Chinese man wins payout over panda bite—lawyer | Inquirer News

Chinese man wins payout over panda bite—lawyer

/ 05:26 PM March 16, 2015

BEIJING — A Chinese man who sued local government officials over an attack by a wild panda has won more than $80,000 in compensation, his lawyer said Monday.

The animals are renowned for their lovable appearance but despite their placid, bamboo-chewing image they are members of the bear family and have a fearsome bite.

The animal wandered into Liziba village, in the northwestern province of Gansu, where local officials trying to capture it chased it onto Guan Quanzhi’s land, the Lanzhou Evening News reported.


“I saw a panda jump out in front of me, its body completely covered in mud,” he told the newspaper.


The creature bit him in the leg and only released its grip when another villager covered its head with a coat, the report said, and the incident in March last year left Guan with injuries requiring seven hours of surgery.

The panda escaped.

Guan’s son sued local forestry officials and the nearby Baishuijiang National Nature Reserve, which is home to more than 100 wild pandas.

Following “negotiations,” officials agreed to pay compensation of 520,000 yuan ($83,000), his lawyer Wang Chaohui told AFP.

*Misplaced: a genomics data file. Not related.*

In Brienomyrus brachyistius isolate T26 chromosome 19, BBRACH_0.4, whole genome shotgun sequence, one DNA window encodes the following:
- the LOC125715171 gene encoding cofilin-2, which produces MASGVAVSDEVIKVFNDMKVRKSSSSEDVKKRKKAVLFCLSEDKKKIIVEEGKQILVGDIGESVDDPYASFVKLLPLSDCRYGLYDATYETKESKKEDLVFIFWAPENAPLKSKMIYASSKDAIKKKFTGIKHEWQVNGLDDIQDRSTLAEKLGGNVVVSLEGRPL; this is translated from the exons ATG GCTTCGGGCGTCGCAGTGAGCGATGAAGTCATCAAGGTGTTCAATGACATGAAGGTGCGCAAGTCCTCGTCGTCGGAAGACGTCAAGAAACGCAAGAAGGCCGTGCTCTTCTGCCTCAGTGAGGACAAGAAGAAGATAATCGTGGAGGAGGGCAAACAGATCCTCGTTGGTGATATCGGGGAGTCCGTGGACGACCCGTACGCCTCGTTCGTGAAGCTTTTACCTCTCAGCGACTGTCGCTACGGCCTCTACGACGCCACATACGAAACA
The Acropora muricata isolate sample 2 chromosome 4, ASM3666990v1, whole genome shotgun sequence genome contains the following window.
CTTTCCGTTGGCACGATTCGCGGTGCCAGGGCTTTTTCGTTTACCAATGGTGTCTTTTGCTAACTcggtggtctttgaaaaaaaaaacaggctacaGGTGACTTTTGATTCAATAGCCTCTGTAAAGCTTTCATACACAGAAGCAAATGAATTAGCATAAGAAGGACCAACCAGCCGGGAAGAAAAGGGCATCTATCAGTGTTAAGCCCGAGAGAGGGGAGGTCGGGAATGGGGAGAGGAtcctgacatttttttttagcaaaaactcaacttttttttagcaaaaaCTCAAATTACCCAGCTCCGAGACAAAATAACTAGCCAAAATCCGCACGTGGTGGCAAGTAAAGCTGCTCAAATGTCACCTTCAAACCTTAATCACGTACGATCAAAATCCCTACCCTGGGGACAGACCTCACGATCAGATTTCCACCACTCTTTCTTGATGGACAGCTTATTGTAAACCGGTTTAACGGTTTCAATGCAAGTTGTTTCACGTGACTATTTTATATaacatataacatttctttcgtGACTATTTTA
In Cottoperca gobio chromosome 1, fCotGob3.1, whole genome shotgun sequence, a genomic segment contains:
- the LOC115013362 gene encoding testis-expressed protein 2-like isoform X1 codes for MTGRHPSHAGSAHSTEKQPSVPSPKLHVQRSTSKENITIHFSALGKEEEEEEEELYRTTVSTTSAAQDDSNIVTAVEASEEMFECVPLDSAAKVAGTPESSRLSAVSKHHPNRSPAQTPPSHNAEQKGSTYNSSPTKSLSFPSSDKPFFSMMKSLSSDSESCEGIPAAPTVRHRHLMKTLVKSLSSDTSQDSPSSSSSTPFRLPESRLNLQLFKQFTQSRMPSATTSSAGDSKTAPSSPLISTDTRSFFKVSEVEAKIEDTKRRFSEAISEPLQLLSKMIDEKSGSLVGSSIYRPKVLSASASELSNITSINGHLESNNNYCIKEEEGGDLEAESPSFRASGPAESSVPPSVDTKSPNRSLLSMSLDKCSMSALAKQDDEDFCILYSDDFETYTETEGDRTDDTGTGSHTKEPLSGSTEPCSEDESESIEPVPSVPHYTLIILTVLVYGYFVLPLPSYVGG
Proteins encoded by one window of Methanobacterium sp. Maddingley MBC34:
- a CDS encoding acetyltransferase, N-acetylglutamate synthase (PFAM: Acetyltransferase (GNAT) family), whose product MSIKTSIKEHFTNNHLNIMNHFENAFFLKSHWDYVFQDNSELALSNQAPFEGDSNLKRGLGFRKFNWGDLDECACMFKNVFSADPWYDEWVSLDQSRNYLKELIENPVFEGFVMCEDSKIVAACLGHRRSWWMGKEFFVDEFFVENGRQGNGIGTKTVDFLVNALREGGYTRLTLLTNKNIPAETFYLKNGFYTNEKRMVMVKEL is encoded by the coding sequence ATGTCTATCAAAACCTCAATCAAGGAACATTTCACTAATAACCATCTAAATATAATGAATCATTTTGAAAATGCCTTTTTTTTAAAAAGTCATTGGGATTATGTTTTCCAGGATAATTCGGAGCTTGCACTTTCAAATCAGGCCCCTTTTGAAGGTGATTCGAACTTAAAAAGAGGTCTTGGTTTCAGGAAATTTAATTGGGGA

Guan is “satisfied with the amount,” which will cover his medical bills, he said, adding that he may need further operations.

The giant panda’s natural habitat mostly lies in mountainous southwestern China. They have a notoriously low reproductive rate and are under pressure from factors such as habitat loss.


The number of wild giant pandas rose nearly 17 percent over the decade to 2013 to reach 1,864, state media cited an official survey data as saying this month, with a government agency crediting conservation measures for the increase.

Pandas are a major generator of tourist revenue in several parts of China and for Beijing, which capitalizes on the global fascination with the animals by renting them to foreign zoos.

They have been known to attack humans, including in 2008 when a panda mauled a 20-year-old man who climbed into its enclosure at a zoo in southern China.

The nature conservation organization WWF says on its website: “As cuddly as they may look, a panda can protect itself as well as most other bears,” using its heavy weight, strong jaw muscles and large molar teeth.

It cautions: “Although used mainly for crushing bamboo, a panda bite can be very nasty.”


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